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Essay on Physics of Submarines

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Most people have some sort of familiarity with submarine crafts; most of which are most likely related to the navy. This is a very accurate depiction of submarines, as they are primarily used for this, however, they are used in areas of scientific research as well. The purpose of this web page is to go into the history of the submarine to see how it has developed over time. We will also look at how a submarine works, from a physics standpoint.



The History of Submarines



332 BC Aristotle described a type of submersible chamber used by the sailors of Alexander the Great during the Blockade of Tiros.


200 BC There is evidence that there was a primitive submarine in China that was able to move by the bottom of the sea.


1578 AD Much later in time, the first actual design for a submarine was presented by William Borne. In this design was the concept of ballast tanks (I will go into more depth on these later) used to submerge and surface. This design, however, was never actually built.


1620 AD A Dutchman, named Cornelis Drebel, built the first successful submarine with a wooden frame that was encased in leather. This craft was able to carry 12 rowers and eight additional people, totaling the people in the craft to 20. This vessel was capable of diving to depths of 20 meters and could travel 10 kilometers at a time. This submarine was tested in the Thames River, and would often remain submerged for hours. This submarine was the first to address the problem of oxygen shortage.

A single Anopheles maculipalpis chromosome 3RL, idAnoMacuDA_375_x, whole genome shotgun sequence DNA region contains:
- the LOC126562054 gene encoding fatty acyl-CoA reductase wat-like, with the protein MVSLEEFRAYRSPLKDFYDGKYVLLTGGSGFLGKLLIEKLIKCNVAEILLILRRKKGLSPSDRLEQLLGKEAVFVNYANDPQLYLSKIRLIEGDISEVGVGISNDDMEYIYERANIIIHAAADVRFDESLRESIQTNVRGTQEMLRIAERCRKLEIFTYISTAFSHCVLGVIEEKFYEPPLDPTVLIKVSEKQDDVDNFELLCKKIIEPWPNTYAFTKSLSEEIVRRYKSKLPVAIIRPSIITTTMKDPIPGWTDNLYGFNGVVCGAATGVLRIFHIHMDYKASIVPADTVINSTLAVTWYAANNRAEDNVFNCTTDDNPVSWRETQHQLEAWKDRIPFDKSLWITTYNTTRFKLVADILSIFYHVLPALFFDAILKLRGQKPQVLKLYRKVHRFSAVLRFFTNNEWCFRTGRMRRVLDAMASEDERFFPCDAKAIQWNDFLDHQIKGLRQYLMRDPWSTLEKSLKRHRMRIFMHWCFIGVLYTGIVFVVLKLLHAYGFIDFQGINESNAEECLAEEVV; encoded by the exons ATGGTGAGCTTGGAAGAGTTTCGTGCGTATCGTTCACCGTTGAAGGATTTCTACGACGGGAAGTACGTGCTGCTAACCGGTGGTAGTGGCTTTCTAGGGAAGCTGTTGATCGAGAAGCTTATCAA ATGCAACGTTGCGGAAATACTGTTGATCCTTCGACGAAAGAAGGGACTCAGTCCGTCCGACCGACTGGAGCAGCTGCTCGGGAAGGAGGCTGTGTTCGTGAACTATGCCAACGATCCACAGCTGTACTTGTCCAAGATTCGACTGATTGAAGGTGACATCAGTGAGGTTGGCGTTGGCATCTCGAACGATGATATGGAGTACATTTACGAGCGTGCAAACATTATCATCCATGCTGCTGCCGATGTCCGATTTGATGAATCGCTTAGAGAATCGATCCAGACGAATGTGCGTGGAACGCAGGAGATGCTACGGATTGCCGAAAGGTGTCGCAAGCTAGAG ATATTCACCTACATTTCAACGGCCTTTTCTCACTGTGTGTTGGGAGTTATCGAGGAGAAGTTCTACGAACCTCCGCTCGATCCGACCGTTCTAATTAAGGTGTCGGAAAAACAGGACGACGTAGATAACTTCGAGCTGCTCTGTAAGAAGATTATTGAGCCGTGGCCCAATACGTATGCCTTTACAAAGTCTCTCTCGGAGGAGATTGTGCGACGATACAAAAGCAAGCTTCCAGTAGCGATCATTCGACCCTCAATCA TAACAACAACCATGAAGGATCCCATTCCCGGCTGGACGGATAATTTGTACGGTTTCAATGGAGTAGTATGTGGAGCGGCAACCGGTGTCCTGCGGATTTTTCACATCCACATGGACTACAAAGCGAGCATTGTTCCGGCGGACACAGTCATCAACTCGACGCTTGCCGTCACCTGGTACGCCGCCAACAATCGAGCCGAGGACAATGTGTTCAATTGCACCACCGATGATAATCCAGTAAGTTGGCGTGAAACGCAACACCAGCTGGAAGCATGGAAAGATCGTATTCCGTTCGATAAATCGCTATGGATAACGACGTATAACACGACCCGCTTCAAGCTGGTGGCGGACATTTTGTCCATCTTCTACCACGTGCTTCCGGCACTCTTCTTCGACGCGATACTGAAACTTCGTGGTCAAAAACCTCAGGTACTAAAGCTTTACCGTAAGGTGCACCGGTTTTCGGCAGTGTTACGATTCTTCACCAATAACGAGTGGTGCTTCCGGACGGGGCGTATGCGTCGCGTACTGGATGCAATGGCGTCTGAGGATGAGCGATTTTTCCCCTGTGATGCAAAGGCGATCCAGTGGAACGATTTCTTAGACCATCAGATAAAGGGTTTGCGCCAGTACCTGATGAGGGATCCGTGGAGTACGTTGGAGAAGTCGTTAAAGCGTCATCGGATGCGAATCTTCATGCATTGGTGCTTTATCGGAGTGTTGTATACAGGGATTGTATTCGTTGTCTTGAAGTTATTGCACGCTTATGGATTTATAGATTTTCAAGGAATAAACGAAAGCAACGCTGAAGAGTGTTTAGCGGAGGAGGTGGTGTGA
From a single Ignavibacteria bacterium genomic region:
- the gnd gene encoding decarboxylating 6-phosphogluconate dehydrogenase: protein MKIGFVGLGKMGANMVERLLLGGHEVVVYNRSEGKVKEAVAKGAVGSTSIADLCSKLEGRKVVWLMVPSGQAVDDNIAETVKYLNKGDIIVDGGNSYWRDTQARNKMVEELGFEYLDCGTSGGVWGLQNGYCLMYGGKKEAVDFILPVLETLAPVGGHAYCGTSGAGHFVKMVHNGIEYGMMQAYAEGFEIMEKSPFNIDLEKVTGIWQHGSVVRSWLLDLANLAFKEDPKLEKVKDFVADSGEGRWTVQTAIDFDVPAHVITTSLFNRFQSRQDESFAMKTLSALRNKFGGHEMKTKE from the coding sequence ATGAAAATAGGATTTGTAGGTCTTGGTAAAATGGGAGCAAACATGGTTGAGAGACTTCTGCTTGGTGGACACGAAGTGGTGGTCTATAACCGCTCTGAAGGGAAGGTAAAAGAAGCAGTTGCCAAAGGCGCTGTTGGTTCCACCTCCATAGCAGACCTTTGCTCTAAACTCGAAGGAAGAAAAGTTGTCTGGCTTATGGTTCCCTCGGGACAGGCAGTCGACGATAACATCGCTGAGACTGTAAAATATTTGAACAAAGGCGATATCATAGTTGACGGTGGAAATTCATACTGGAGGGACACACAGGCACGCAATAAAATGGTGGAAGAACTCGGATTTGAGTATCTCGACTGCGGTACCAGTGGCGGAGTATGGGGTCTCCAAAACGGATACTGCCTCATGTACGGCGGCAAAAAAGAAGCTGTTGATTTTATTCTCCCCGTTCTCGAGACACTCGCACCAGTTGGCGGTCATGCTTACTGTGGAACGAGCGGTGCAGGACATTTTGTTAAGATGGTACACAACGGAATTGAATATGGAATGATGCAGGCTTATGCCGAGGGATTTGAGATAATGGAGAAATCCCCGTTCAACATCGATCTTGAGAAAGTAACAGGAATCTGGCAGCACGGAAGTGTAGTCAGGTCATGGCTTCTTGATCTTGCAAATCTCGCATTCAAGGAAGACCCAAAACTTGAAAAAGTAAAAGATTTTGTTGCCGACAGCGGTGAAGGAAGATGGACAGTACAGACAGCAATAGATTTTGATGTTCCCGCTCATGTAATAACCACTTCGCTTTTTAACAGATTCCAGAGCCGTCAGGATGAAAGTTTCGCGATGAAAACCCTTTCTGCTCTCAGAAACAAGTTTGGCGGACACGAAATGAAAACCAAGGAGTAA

1775 AD David Bushnell, an engineering student at Yale, invented the “Turtle”. This egg shaped submarine was driven by two, hand-cranked screw propellers; one controlling forward movemen...


... middle of paper ...


...into fresh water through a distillation process. The distillation plant on submarines can produce 10,000 to 40,000 gallons of water per day. The water is mainly used for cooling equipment and for the crews’ personal use.

Sources

Fruedenrich, Craig, Ph.D, and Marshall Brain. How Submarines Work. 10 Apr. 2003

.



Guilmartin, John F, Jr. About Submarines. 10 Apr. 2003
about.html>.



The National Museum of American History. 10 Apr. 2003 .



Serway, Raymond A, and Robert J Beichner. Physics: For Scientists and Engineers. United States of

America: Thomson Learning, INC, 2000.



The United States Navy. The Evolution of Submarine Design. 10 Apr. 2003

.



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